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Harry Escombe A Tale of Adventure in Peru   By: (1851-1922)

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Harry Escombe A Tale of Adventure in Peru

By Harry Collingwood Harry Escombe is a young apprentice in a civil engineer's office. The firm has received a contract to survey and built a railway line in Peru. Harry is chosen to go, and is informed that if he does well in the work the future for him is pretty bright.

But there is a fly in the ointment. The man in charge of the project is about as nasty as anyone can be: his character is beautifully depicted throughout the book. He makes Harry do a piece of surveying in an unnecessarily dangerous manner, as a result of which he falls down a precipice from which he cannot be rescued, and is therefore written off as dead.

But he was indeed rescued. He was taken to a house where he remained in a coma for some time. Then he is thought to be a re incarnation of The Inca, and taken by Indians to their own city, where he is worshipped as a god. This could be quite embarrassing if you found yourself in this situation, as you'd be unable to perform miracles, and do the things a deity might be expected to do. However, Harry managed rather well. But eventually he manages to escape from the situation, and to return to his home in England. HARRY ESCOMBE A TALE OF ADVENTURE IN PERU

BY HARRY COLLINGWOOD

CHAPTER ONE.

HOW THE ADVENTURE ORIGINATED.

The hour was noon, the month chill October; and the occupants a round dozen in number of Sir Philip Swinburne's drawing office were more or less busily pursuing their vocation of preparing drawings and tracings, taking out quantities, preparing estimates, and, in short, executing the several duties of a civil engineers' draughtsman as well as they could in a temperature of 35° Fahrenheit, and in an atmosphere surcharged with smoke from a flue that refused to draw when the door communicating with the chief draughtsman's room opened and the head of Mr Richards, the occupant of that apartment, protruded through the aperture. At the sound of the opening door the draughtsmen, who were acquainted with Mr Richards's ways, glanced up with one accord from their work, and the eye of one of them was promptly caught by Mr Richards, who, raising a beckoning finger, remarked:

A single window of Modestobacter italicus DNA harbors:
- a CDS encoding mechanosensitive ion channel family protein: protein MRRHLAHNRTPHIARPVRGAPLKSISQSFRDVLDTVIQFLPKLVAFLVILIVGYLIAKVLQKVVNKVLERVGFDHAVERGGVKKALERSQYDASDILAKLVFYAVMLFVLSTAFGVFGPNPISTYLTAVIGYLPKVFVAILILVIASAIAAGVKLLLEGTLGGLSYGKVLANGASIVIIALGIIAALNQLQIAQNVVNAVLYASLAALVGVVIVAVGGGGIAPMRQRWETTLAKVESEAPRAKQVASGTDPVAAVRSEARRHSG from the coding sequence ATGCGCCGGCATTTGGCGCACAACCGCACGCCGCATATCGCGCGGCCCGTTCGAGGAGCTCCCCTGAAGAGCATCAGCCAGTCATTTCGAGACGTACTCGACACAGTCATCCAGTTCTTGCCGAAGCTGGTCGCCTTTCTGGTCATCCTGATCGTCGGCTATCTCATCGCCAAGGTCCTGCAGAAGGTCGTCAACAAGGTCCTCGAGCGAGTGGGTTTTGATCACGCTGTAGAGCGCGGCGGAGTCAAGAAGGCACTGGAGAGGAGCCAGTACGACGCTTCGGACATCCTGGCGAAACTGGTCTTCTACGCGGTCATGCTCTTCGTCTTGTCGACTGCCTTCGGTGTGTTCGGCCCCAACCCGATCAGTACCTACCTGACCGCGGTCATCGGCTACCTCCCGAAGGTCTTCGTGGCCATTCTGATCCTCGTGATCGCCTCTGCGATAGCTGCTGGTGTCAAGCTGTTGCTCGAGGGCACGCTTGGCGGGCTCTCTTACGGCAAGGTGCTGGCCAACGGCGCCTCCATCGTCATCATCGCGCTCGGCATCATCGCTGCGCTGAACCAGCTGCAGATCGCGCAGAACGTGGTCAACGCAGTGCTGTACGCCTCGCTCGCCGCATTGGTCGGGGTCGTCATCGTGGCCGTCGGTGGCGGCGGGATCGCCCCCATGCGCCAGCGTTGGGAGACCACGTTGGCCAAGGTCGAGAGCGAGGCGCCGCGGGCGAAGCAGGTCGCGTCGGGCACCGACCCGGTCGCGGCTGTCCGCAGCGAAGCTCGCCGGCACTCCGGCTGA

"Escombe, I want you," and immediately retired.

Thereupon Escombe, the individual addressed, carefully wiped his drawing pen upon a duster, methodically laid the instrument in its proper place in the instrument case, closed the latter, and, descending from his high stool, made his way into the chief draughtsman's room, closing the door behind him. He did this with some little trepidation; for these private interviews with his chief were more often than not of a distinctly unpleasant character, having reference to some stupid blunder in a calculation, some oversight in the preparation of a drawing, or something of a similar nature calling for sharp rebuke; and as the lad he was but seventeen accomplished the short journey from one room to the other he rapidly reviewed his most recent work, and endeavoured to decide in which job he was most likely to have made a mistake. But before he could arrive at a decision on this point he was in the presence of Mr Richards, and a single glance at the chief draughtsman's face now that it could be seen clearly and unveiled by a pall of smoke sufficed to assure Harry Escombe that in this case at least he had nothing in the nature of censure to fear. For Mr Richards's face was beaming with satisfaction, and a large atlas lay open upon the desk at which he stood.

"Sit down, Escombe," remarked the dreaded potentate as he pointed to a chair.

Escombe seated himself; and then ensued a silence of a full minute's duration. The potentate seemed to be meditating how to begin. At length

"How long have you been with us, Escombe?" he enquired, hoisting himself onto a stool as he put the question... Continue reading book >>




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